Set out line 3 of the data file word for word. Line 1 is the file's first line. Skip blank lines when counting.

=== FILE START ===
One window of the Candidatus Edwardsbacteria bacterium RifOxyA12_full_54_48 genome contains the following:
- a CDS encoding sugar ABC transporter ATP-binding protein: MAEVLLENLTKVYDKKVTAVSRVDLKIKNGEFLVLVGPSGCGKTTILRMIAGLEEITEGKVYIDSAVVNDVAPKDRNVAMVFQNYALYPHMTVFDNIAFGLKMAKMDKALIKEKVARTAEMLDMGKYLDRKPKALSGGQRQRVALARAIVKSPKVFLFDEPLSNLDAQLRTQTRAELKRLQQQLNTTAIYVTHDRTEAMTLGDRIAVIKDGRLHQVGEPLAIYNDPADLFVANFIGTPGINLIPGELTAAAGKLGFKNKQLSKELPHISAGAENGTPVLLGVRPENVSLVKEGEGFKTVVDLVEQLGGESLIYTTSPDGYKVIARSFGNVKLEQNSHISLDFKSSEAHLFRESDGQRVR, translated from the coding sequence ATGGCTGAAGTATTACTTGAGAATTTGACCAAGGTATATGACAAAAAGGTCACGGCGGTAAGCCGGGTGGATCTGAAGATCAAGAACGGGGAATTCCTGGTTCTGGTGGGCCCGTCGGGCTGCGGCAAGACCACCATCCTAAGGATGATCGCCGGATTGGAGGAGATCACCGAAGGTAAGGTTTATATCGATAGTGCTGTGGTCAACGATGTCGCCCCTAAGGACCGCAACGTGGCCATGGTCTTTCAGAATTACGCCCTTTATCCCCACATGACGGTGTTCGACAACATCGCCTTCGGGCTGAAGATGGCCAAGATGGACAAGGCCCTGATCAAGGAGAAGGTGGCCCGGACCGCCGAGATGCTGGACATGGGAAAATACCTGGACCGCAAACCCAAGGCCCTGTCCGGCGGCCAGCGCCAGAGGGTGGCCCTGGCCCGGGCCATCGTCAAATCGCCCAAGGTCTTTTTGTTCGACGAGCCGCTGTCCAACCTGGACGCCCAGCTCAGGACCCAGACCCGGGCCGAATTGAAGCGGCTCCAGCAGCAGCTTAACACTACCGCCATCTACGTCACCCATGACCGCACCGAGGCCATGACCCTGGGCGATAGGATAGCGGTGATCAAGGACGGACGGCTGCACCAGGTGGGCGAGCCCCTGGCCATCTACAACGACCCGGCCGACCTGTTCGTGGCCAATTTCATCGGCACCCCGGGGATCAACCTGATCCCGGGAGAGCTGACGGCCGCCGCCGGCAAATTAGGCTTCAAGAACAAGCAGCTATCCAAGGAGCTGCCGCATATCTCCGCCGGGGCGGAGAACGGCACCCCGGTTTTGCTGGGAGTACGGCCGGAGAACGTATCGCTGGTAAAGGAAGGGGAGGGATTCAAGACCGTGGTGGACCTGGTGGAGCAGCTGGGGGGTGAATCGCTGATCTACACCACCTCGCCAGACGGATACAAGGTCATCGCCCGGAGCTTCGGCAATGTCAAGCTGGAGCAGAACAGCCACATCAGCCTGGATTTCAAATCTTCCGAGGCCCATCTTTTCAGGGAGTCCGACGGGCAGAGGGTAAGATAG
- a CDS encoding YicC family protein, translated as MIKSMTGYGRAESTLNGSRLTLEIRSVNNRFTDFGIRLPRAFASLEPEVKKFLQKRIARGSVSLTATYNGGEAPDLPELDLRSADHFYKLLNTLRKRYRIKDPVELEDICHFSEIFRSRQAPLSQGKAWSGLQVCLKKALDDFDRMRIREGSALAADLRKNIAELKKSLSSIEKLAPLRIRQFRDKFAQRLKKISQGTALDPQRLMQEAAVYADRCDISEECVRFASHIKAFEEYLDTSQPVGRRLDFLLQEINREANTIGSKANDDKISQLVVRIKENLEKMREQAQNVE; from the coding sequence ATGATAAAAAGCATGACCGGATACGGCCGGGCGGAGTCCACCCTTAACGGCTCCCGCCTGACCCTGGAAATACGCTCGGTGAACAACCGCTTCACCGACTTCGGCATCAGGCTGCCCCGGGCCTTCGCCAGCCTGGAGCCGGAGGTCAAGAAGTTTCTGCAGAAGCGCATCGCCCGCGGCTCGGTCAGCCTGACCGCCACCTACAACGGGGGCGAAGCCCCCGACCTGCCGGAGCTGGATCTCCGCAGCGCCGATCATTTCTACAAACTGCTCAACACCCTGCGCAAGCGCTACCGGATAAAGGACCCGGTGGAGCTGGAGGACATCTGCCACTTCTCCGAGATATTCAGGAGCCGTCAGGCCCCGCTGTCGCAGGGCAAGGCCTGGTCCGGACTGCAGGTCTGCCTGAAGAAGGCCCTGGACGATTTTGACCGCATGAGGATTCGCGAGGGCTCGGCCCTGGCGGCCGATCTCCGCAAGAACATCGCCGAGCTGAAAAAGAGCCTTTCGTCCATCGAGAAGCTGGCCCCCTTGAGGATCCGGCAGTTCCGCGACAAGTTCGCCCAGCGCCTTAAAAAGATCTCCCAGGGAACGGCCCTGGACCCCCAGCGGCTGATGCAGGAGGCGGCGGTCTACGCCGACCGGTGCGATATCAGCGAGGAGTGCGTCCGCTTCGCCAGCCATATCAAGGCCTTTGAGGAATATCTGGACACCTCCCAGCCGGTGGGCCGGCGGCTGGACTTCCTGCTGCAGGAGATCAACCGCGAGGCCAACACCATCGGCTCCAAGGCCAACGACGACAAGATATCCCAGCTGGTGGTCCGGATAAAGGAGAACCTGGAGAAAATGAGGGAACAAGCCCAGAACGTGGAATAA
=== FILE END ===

- a CDS encoding YicC family protein, translated as MIKSMTGYGRAESTLNGSRLTLEIRSVNNRFTDFGIRLPRAFASLEPEVKKFLQKRIARGSVSLTATYNGGEAPDLPELDLRSADHFYKLLNTLRKRYRIKDPVELEDICHFSEIFRSRQAPLSQGKAWSGLQVCLKKALDDFDRMRIREGSALAADLRKNIAELKKSLSSIEKLAPLRIRQFRDKFAQRLKKISQGTALDPQRLMQEAAVYADRCDISEECVRFASHIKAFEEYLDTSQPVGRRLDFLLQEINREANTIGSKANDDKISQLVVRIKENLEKMREQAQNVE; from the coding sequence ATGATAAAAAGCATGACCGGATACGGCCGGGCGGAGTCCACCCTTAACGGCTCCCGCCTGACCCTGGAAATACGCTCGGTGAACAACCGCTTCACCGACTTCGGCATCAGGCTGCCCCGGGCCTTCGCCAGCCTGGAGCCGGAGGTCAAGAAGTTTCTGCAGAAGCGCATCGCCCGCGGCTCGGTCAGCCTGACCGCCACCTACAACGGGGGCGAAGCCCCCGACCTGCCGGAGCTGGATCTCCGCAGCGCCGATCATTTCTACAAACTGCTCAACACCCTGCGCAAGCGCTACCGGATAAAGGACCCGGTGGAGCTGGAGGACATCTGCCACTTCTCCGAGATATTCAGGAGCCGTCAGGCCCCGCTGTCGCAGGGCAAGGCCTGGTCCGGACTGCAGGTCTGCCTGAAGAAGGCCCTGGACGATTTTGACCGCATGAGGATTCGCGAGGGCTCGGCCCTGGCGGCCGATCTCCGCAAGAACATCGCCGAGCTGAAAAAGAGCCTTTCGTCCATCGAGAAGCTGGCCCCCTTGAGGATCCGGCAGTTCCGCGACAAGTTCGCCCAGCGCCTTAAAAAGATCTCCCAGGGAACGGCCCTGGACCCCCAGCGGCTGATGCAGGAGGCGGCGGTCTACGCCGACCGGTGCGATATCAGCGAGGAGTGCGTCCGCTTCGCCAGCCATATCAAGGCCTTTGAGGAATATCTGGACACCTCCCAGCCGGTGGGCCGGCGGCTGGACTTCCTGCTGCAGGAGATCAACCGCGAGGCCAACACCATCGGCTCCAAGGCCAACGACGACAAGATATCCCAGCTGGTGGTCCGGATAAAGGAGAACCTGGAGAAAATGAGGGAACAAGCCCAGAACGTGGAATAA